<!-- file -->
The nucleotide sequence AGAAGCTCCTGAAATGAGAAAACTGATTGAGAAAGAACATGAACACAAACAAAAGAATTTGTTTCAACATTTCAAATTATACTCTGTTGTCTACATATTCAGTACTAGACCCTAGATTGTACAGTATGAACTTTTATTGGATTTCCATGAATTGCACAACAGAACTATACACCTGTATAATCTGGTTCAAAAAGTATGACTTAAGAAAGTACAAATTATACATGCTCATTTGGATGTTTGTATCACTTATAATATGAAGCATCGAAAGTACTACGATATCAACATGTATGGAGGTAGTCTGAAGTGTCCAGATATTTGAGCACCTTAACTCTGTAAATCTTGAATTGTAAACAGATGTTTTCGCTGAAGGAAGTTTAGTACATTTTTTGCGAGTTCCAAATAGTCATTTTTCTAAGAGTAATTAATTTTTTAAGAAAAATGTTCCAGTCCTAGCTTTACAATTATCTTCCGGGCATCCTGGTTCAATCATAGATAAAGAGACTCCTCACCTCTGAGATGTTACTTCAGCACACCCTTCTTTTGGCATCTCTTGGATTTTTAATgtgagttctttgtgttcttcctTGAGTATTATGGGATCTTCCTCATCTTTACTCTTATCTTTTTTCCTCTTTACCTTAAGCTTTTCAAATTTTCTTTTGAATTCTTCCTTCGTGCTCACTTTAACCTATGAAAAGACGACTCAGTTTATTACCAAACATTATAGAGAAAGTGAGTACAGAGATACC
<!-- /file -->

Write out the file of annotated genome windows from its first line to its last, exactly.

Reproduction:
The nucleotide sequence AGAAGCTCCTGAAATGAGAAAACTGATTGAGAAAGAACATGAACACAAACAAAAGAATTTGTTTCAACATTTCAAATTATACTCTGTTGTCTACATATTCAGTACTAGACCCTAGATTGTACAGTATGAACTTTTATTGGATTTCCATGAATTGCACAACAGAACTATACACCTGTATAATCTGGTTCAAAAAGTATGACTTAAGAAAGTACAAATTATACATGCTCATTTGGATGTTTGTATCACTTATAATATGAAGCATCGAAAGTACTACGATATCAACATGTATGGAGGTAGTCTGAAGTGTCCAGATATTTGAGCACCTTAACTCTGTAAATCTTGAATTGTAAACAGATGTTTTCGCTGAAGGAAGTTTAGTACATTTTTTGCGAGTTCCAAATAGTCATTTTTCTAAGAGTAATTAATTTTTTAAGAAAAATGTTCCAGTCCTAGCTTTACAATTATCTTCCGGGCATCCTGGTTCAATCATAGATAAAGAGACTCCTCACCTCTGAGATGTTACTTCAGCACACCCTTCTTTTGGCATCTCTTGGATTTTTAATgtgagttctttgtgttcttcctTGAGTATTATGGGATCTTCCTCATCTTTACTCTTATCTTTTTTCCTCTTTACCTTAAGCTTTTCAAATTTTCTTTTGAATTCTTCCTTCGTGCTCACTTTAACCTATGAAAAGACGACTCAGTTTATTACCAAACATTATAGAGAAAGTGAGTACAGAGATACC